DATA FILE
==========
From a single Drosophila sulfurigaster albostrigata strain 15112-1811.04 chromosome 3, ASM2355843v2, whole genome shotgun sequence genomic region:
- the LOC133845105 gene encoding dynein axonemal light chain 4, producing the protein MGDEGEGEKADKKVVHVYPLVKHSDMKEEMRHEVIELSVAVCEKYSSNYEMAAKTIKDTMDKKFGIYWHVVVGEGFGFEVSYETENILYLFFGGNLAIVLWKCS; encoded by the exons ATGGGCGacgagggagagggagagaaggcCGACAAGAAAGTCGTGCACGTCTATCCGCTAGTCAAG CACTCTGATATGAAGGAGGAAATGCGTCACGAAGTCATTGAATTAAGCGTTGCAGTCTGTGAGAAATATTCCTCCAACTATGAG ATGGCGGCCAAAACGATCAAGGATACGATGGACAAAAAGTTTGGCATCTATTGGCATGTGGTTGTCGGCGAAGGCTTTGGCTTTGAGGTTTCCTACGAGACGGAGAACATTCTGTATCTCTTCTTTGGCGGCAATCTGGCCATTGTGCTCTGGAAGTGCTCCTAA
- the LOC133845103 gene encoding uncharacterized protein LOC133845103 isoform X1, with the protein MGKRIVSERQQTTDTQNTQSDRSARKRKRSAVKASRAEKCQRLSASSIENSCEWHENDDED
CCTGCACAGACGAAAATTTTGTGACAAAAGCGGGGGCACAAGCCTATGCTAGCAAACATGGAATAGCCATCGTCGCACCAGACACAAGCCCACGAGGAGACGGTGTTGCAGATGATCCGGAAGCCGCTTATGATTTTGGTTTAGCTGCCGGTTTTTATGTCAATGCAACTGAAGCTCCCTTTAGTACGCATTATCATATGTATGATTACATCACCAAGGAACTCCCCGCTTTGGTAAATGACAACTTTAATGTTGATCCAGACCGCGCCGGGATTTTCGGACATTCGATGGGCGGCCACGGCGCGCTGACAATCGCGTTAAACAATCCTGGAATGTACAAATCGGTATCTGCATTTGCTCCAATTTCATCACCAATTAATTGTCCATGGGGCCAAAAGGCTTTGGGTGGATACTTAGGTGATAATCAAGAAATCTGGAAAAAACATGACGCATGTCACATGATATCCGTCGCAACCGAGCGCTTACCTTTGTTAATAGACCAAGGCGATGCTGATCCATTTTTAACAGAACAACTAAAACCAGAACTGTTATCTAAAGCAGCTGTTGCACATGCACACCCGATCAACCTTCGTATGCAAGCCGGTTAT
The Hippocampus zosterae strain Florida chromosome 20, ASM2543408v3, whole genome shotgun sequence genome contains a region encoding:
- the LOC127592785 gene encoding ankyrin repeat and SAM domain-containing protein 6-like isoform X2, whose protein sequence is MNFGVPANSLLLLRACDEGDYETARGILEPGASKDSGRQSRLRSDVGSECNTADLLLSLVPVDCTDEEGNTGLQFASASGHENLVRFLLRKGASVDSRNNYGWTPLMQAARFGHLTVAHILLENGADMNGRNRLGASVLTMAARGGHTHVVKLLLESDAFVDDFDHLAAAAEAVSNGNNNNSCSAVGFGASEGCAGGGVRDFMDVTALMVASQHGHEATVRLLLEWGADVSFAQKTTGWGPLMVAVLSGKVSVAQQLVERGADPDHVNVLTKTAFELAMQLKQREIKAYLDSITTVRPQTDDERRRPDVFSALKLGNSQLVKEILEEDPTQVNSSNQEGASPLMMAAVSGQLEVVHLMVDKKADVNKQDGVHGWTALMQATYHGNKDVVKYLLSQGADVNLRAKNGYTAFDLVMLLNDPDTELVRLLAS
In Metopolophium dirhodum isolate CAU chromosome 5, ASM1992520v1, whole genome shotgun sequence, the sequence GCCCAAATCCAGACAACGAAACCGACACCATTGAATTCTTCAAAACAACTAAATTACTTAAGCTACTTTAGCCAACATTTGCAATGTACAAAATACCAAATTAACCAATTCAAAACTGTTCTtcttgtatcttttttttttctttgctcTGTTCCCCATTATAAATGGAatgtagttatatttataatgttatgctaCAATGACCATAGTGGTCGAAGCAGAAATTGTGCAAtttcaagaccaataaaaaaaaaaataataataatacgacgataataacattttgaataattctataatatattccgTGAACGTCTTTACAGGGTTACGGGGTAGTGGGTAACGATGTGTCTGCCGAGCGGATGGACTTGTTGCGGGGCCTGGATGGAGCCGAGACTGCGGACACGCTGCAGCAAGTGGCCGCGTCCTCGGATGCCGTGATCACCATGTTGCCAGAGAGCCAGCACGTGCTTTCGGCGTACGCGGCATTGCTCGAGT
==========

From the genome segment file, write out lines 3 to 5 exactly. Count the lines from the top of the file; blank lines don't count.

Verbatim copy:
- the LOC133845103 gene encoding uncharacterized protein LOC133845103 isoform X1, with the protein MGKRIVSERQQTTDTQNTQSDRSARKRKRSAVKASRAEKCQRLSASSIENSCEWHENDDED
CCTGCACAGACGAAAATTTTGTGACAAAAGCGGGGGCACAAGCCTATGCTAGCAAACATGGAATAGCCATCGTCGCACCAGACACAAGCCCACGAGGAGACGGTGTTGCAGATGATCCGGAAGCCGCTTATGATTTTGGTTTAGCTGCCGGTTTTTATGTCAATGCAACTGAAGCTCCCTTTAGTACGCATTATCATATGTATGATTACATCACCAAGGAACTCCCCGCTTTGGTAAATGACAACTTTAATGTTGATCCAGACCGCGCCGGGATTTTCGGACATTCGATGGGCGGCCACGGCGCGCTGACAATCGCGTTAAACAATCCTGGAATGTACAAATCGGTATCTGCATTTGCTCCAATTTCATCACCAATTAATTGTCCATGGGGCCAAAAGGCTTTGGGTGGATACTTAGGTGATAATCAAGAAATCTGGAAAAAACATGACGCATGTCACATGATATCCGTCGCAACCGAGCGCTTACCTTTGTTAATAGACCAAGGCGATGCTGATCCATTTTTAACAGAACAACTAAAACCAGAACTGTTATCTAAAGCAGCTGTTGCACATGCACACCCGATCAACCTTCGTATGCAAGCCGGTTAT
The Hippocampus zosterae strain Florida chromosome 20, ASM2543408v3, whole genome shotgun sequence genome contains a region encoding: